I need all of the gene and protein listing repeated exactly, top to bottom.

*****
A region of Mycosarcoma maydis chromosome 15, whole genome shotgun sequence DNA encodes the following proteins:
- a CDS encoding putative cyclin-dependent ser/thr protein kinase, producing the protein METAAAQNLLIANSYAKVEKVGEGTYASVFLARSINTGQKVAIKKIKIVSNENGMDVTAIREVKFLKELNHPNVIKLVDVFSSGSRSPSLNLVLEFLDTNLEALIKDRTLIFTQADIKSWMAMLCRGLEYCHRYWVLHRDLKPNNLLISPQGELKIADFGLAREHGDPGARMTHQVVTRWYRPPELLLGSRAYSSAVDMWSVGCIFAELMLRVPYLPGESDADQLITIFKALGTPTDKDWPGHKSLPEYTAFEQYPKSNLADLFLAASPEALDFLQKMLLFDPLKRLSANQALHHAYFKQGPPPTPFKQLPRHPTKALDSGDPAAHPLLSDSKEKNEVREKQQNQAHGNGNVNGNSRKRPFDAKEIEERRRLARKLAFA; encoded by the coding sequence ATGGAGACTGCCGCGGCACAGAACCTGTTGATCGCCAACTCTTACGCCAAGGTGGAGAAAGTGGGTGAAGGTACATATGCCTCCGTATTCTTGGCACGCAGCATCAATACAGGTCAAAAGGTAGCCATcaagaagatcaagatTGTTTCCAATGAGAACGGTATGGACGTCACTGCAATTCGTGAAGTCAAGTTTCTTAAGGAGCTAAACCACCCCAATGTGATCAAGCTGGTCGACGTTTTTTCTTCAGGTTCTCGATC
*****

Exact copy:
A region of Mycosarcoma maydis chromosome 15, whole genome shotgun sequence DNA encodes the following proteins:
- a CDS encoding putative cyclin-dependent ser/thr protein kinase, producing the protein METAAAQNLLIANSYAKVEKVGEGTYASVFLARSINTGQKVAIKKIKIVSNENGMDVTAIREVKFLKELNHPNVIKLVDVFSSGSRSPSLNLVLEFLDTNLEALIKDRTLIFTQADIKSWMAMLCRGLEYCHRYWVLHRDLKPNNLLISPQGELKIADFGLAREHGDPGARMTHQVVTRWYRPPELLLGSRAYSSAVDMWSVGCIFAELMLRVPYLPGESDADQLITIFKALGTPTDKDWPGHKSLPEYTAFEQYPKSNLADLFLAASPEALDFLQKMLLFDPLKRLSANQALHHAYFKQGPPPTPFKQLPRHPTKALDSGDPAAHPLLSDSKEKNEVREKQQNQAHGNGNVNGNSRKRPFDAKEIEERRRLARKLAFA; encoded by the coding sequence ATGGAGACTGCCGCGGCACAGAACCTGTTGATCGCCAACTCTTACGCCAAGGTGGAGAAAGTGGGTGAAGGTACATATGCCTCCGTATTCTTGGCACGCAGCATCAATACAGGTCAAAAGGTAGCCATcaagaagatcaagatTGTTTCCAATGAGAACGGTATGGACGTCACTGCAATTCGTGAAGTCAAGTTTCTTAAGGAGCTAAACCACCCCAATGTGATCAAGCTGGTCGACGTTTTTTCTTCAGGTTCTCGATC